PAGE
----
Julien Alteirac, Regional Vice President of UK&I at Snowflake, explores…
Over the next few years, the increasing availability of tools like AutoML will help democratize machine learning (ML) and enable companies to mine data in near real time. Organizations will reap the benefits of automation more cost-effectively without having to rely on so many specialized data scientists.
However, for all the promise that AutoML promises, companies must be mindful of eliminating potential biases encoded in ML algorithms and fostering an ethical data science environment to ensure effective and accurate data insights. To address such biases, companies need to build a team that can look not only at the algorithms but also at the data, conclusions and results in an equitable and fair manner.
Use representative data
Data can be structurally biased because if it does not accurately represent a model’s use case when analyzed by a machine learning algorithm, it will produce skewed results. When examining the risk of bias in ML, organizations must first ask themselves: are we using a sufficiently broad data set not to assume the outcome? If the answer is no, IT and data teams should stretch their net to ensure that all relevant data collected represents a comprehensive cross-section of the entire organization for the most equitable results.
In addition, companies can leverage third-party data from data marketplaces to build more sophisticated AutoML models. This is because they feed algorithms with broader, more unique datasets from the broader market, reducing the risk of bias within the models themselves. The development of successful AutoML models will also result in organizations sharing and monetizing them as part of a more collaborative ecosystem for data sharing.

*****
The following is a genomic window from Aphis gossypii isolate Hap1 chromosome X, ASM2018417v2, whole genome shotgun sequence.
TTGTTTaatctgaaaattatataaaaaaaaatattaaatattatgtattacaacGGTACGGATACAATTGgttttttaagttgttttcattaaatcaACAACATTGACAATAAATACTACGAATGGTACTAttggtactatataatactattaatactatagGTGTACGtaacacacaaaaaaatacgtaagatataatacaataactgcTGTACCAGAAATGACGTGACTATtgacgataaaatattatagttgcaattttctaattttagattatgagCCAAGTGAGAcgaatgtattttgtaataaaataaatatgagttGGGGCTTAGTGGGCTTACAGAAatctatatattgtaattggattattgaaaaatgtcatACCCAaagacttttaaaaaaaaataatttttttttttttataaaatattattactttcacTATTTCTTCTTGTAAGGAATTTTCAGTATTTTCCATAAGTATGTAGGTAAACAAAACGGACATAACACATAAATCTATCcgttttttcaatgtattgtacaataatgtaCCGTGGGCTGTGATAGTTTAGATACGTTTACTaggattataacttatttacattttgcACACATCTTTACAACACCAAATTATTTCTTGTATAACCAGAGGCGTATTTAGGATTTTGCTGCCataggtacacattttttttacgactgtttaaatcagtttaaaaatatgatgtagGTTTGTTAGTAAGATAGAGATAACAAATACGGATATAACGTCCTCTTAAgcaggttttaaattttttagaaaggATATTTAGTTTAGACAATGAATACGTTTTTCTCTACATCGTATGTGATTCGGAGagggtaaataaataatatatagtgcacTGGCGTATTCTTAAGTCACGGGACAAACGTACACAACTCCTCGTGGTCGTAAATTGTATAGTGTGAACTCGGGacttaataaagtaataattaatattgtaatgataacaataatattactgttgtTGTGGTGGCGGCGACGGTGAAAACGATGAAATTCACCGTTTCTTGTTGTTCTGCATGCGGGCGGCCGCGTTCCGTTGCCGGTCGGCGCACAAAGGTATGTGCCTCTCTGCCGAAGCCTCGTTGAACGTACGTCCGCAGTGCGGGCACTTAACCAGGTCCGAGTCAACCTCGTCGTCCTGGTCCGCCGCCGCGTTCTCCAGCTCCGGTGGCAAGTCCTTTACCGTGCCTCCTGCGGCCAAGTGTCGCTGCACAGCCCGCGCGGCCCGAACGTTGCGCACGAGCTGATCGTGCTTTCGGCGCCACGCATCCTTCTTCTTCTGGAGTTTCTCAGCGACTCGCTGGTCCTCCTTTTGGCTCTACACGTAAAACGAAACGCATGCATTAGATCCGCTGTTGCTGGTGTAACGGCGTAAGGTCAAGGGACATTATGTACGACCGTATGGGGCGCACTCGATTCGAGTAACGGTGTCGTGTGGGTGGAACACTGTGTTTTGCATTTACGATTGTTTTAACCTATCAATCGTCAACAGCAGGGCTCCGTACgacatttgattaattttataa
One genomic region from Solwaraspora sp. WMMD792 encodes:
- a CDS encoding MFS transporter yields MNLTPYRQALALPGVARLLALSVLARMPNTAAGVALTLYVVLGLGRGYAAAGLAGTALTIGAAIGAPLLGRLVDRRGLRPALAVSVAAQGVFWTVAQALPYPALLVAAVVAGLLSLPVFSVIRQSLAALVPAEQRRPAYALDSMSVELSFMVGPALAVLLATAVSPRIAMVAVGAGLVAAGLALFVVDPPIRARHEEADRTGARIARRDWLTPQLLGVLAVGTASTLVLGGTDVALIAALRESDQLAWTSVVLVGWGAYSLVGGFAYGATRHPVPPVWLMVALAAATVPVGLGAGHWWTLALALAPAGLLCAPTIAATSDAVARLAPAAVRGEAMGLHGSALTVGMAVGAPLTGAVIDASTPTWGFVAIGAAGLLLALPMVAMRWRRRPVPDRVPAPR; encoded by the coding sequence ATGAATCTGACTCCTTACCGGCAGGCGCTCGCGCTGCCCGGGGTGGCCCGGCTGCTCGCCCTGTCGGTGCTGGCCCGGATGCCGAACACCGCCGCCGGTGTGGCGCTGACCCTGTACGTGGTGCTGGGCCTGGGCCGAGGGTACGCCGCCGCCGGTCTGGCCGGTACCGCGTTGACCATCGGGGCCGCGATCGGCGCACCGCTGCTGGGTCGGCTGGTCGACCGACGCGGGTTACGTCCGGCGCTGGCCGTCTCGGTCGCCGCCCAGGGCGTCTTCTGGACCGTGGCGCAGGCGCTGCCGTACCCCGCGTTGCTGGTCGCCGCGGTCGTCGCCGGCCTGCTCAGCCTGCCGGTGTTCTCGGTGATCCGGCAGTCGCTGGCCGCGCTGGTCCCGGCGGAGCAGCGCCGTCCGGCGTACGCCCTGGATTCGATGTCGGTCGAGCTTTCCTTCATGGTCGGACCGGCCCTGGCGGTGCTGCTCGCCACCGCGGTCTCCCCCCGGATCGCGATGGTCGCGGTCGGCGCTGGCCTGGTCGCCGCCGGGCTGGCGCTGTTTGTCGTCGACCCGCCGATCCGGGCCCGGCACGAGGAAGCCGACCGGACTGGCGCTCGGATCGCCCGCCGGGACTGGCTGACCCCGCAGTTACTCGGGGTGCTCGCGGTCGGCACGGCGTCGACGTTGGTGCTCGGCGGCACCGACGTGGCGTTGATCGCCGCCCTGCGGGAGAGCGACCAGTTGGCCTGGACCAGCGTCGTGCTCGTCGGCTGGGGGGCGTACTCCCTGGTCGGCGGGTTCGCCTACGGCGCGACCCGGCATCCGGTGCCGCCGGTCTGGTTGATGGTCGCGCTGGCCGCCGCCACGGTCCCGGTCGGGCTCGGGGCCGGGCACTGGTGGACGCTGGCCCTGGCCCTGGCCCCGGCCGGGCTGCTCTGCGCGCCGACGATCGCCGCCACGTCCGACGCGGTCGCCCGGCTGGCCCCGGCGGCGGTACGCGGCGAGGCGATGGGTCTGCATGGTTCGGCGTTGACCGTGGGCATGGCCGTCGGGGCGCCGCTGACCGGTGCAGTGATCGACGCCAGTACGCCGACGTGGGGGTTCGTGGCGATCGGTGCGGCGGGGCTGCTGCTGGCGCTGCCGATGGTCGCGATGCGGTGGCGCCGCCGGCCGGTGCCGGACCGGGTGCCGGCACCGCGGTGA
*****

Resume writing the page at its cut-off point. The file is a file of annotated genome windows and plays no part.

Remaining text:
Eliminate coded biases in algorithms
Once a broad, diverse dataset has been created, companies must address the issue of potential bias in the algorithm itself. How an algorithm is coded depends on the actions and thought processes of the person doing the coding, which means it’s susceptible to bias depending on who actually wrote it.
For this reason, business leaders should consider the impact that workforce diversity has on ML algorithms and build a team that can look at data in a fair and equitable way. To assemble such a team, organizations must consider all dimensions of diversity, including experience, socioeconomic background, ethnicity, and gender. It’s not just one factor. It’s multidimensional like so many things in analytics. Diversifying the workforce and establishing a dedicated team whose responsibility it is to solve problems with bias is a significant step towards ethical ML and data analytics.
Laying the foundations for a diverse future
If companies are serious about removing potential biases in ML algorithms, they need to take concrete actions that help establish ethical practices. This will take a multifaceted approach, expanding their datasets and diversifying their workforce to eliminate coded biases in algorithms. Building an ethical data science environment depends on such actions and will help lay the foundations for a future of diverse, equitable and accurate data insights.
https://techround.co.uk/news/how-to-eliminate-ethical-bias-from-machine-learning-and-data-analytics/?utm_source=rss&utm_medium=rss&utm_campaign=how-to-eliminate-ethical-bias-from-machine-learning-and-data-analytics How to eliminate ethical biases through machine learning and data analysis